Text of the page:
Two years ago I was pregnant with my first baby. I had no idea what to expect. Nervous and excited, I discovered my colleague at work was also pregnant with her second (great — an expert, I thought.)
When no one else knew, we identified each other early on in the pregnancies by the baggy clothes and tubs of hot chocolate we had perched on our desks along with the multiple packets of flavoured crisps. We had plenty of water cooler moments, spending the rest of our pregnancies bonding over our tales of morning (or all-day) sickness and exhaustion, shared over café lunches that involved lots of chips.
That colleague of mine was Alexia Baron, who you can read about on page 26. What neither of us knew at the time was that in the months leading up to our babies’ births, the world would be plunged into a global pandemic.
Times would get scary for all of us, but none more so than for Alexia and me, in ways that are frankly unimaginable.
At 34 weeks pregnant, days away from a national lock down, she was diagnosed with metastatic breast cancer. That is cancer that has spread from its primary site. I know that because, months before, my mum had received a similar diagnosis.
Understandably, as the world descended into lockdowns and circuit breakers, Alexia and I lost touch. But I’ve spent the last two years often thinking about how horrifying her ordeal must have been and wondering how she was.
Fast forward two years to that same café in north Finchley, minus the chips, and there she was, telling me how she’d coped. We both have two-year-olds, who could believe it?
It felt like yesterday that she was emailing me John Lewis links to the best breast pumps and feeding bottles.
In the two years that I’ve become a first-time mum, gone back to work and dealt with the challenges of day-to-day life, she has undergone intensive cancer treatment, had a double mastectomy and reconstruction and lost her hair — while also looking after two children, one aged four and the other two.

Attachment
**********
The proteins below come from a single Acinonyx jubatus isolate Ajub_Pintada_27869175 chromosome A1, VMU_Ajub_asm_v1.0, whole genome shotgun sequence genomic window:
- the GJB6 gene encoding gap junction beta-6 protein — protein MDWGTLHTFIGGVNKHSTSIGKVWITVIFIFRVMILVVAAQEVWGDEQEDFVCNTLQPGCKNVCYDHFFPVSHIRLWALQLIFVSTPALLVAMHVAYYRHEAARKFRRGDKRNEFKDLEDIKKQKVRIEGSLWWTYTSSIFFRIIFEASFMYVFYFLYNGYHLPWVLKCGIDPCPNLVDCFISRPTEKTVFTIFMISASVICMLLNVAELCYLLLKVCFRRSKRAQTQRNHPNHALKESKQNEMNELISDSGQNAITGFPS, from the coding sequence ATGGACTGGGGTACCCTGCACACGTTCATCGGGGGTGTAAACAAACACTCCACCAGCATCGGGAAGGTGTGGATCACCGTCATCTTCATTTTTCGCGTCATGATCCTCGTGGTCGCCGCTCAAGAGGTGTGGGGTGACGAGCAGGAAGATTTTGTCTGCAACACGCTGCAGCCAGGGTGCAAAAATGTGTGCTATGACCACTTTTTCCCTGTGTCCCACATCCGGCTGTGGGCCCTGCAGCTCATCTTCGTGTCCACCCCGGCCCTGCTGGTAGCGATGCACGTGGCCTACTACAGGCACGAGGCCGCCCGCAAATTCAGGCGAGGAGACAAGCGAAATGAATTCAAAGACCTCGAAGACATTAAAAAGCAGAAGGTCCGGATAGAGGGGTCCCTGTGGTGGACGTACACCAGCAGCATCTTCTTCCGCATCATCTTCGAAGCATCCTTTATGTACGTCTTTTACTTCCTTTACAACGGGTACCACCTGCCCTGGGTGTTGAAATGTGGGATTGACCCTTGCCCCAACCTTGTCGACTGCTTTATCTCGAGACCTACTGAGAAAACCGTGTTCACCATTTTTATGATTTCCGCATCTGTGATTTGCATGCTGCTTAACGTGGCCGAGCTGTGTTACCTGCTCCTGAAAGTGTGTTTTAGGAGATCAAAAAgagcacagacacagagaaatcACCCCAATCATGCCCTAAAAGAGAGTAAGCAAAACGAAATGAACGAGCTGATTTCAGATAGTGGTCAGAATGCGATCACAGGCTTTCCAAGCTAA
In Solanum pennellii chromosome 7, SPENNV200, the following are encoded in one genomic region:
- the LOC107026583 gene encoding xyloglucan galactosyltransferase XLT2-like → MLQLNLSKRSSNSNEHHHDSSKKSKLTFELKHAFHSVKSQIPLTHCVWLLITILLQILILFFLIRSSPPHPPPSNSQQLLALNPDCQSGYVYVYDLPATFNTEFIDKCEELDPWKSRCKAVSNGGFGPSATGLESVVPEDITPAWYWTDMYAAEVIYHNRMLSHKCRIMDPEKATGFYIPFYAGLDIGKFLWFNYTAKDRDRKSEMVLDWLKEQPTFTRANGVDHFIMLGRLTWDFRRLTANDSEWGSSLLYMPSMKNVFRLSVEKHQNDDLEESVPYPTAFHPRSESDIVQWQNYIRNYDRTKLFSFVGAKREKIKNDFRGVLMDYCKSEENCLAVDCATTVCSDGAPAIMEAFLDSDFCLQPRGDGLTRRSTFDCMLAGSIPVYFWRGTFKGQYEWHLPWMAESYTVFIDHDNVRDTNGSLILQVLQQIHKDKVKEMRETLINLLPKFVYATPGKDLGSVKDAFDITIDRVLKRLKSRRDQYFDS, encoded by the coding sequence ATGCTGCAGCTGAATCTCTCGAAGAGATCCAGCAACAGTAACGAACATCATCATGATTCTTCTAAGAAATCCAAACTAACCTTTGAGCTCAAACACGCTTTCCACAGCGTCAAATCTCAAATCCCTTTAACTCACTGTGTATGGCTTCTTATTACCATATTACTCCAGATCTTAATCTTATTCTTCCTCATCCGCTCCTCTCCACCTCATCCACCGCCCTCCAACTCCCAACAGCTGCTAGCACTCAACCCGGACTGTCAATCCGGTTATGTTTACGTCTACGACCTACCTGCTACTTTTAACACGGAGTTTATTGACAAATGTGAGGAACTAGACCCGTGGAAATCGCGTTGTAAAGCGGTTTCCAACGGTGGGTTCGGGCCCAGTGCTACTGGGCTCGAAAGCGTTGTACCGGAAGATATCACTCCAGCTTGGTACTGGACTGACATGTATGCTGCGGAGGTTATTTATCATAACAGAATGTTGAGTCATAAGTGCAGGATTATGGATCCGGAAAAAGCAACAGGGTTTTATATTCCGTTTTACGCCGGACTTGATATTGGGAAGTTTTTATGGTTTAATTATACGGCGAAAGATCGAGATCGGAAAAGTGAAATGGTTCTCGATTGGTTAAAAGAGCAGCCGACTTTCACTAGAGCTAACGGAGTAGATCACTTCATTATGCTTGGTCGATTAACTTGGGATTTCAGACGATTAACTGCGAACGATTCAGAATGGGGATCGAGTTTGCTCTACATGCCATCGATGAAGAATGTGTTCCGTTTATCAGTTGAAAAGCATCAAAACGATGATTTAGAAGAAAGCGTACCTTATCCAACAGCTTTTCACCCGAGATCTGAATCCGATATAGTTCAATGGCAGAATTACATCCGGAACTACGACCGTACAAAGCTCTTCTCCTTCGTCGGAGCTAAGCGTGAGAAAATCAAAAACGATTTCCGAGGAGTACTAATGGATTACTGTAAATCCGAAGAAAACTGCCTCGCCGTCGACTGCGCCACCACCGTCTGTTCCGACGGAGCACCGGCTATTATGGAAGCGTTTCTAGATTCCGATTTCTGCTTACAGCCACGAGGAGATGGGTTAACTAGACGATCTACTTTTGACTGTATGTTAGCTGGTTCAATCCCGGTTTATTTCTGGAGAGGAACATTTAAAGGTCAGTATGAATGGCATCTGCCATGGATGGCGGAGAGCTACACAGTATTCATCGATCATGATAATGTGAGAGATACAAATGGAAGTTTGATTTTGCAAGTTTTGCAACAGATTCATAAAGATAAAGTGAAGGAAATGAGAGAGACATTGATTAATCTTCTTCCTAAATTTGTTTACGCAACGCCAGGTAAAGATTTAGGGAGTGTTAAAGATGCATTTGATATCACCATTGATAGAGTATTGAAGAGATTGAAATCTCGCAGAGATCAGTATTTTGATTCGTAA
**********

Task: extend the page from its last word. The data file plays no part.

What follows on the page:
But that is not all. She has also just launched a product that will help to make cancer treatment more comfortable for others. And I couldn’t help but listen in amazement, and also disbelief.
How on earth did she survive having her second child and going through treatment for aggressive cancer during a time when people couldn’t even pop over and hold the baby?
I thought my past two years had been hard, but she had it far worse. How are you sitting here in front of me, smiling and laughing, I kept asking her? How are you doing it? Confused, I imagined myself curled up in a ball on my floor, rocking back and forth.
The human spirit and why some of us are more resilient to adversity than others is something that has always fascinated me. It leads me often down social media rabbit holes, obsessively following the traumatic journeys of people who have experienced horrible things but found a way to triumph. Call it the ambulance chasing of modern times.
But a quick look at social media shows that triumph over tragedy is almost expected. As if getting terrible news in this day and age was not bad enough, you’re expected to take your trauma and turn it into something inspirational and extraordinary.
Don’t you hate the pressure put on people who get diagnosed with a horrible illness, or experience a horrible loss, to respond by doing something amazing, I asked?
“Oh I get it 100 per cent,” Alexia told me, explaining that it has taken her nearly two years to be able to talk about what she has been through, never mind replying to the hundreds of WhatsApp messages from family and friends that were still sitting unread.
So where did she find the motivation to re-launch her life and develop a product to help others suffering ongoing cancer treatment? “My kids,” she told me.
As a mother, I get it. But would I be the same? I just don’t know.